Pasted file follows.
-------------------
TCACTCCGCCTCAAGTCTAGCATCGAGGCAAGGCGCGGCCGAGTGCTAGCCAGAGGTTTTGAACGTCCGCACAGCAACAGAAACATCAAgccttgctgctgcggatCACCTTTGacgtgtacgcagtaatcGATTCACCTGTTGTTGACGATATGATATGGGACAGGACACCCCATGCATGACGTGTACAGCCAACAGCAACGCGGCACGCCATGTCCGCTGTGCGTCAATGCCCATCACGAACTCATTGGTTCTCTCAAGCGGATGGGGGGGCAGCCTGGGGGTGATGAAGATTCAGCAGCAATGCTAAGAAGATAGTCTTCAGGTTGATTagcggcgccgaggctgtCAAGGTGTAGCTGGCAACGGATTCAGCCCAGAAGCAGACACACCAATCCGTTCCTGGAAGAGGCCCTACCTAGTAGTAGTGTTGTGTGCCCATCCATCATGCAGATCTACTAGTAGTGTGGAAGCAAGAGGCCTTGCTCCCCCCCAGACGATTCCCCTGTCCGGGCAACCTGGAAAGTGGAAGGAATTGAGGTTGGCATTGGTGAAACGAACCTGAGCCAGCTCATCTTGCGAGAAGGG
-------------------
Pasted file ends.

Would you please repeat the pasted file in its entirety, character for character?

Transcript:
TCACTCCGCCTCAAGTCTAGCATCGAGGCAAGGCGCGGCCGAGTGCTAGCCAGAGGTTTTGAACGTCCGCACAGCAACAGAAACATCAAgccttgctgctgcggatCACCTTTGacgtgtacgcagtaatcGATTCACCTGTTGTTGACGATATGATATGGGACAGGACACCCCATGCATGACGTGTACAGCCAACAGCAACGCGGCACGCCATGTCCGCTGTGCGTCAATGCCCATCACGAACTCATTGGTTCTCTCAAGCGGATGGGGGGGCAGCCTGGGGGTGATGAAGATTCAGCAGCAATGCTAAGAAGATAGTCTTCAGGTTGATTagcggcgccgaggctgtCAAGGTGTAGCTGGCAACGGATTCAGCCCAGAAGCAGACACACCAATCCGTTCCTGGAAGAGGCCCTACCTAGTAGTAGTGTTGTGTGCCCATCCATCATGCAGATCTACTAGTAGTGTGGAAGCAAGAGGCCTTGCTCCCCCCCAGACGATTCCCCTGTCCGGGCAACCTGGAAAGTGGAAGGAATTGAGGTTGGCATTGGTGAAACGAACCTGAGCCAGCTCATCTTGCGAGAAGGG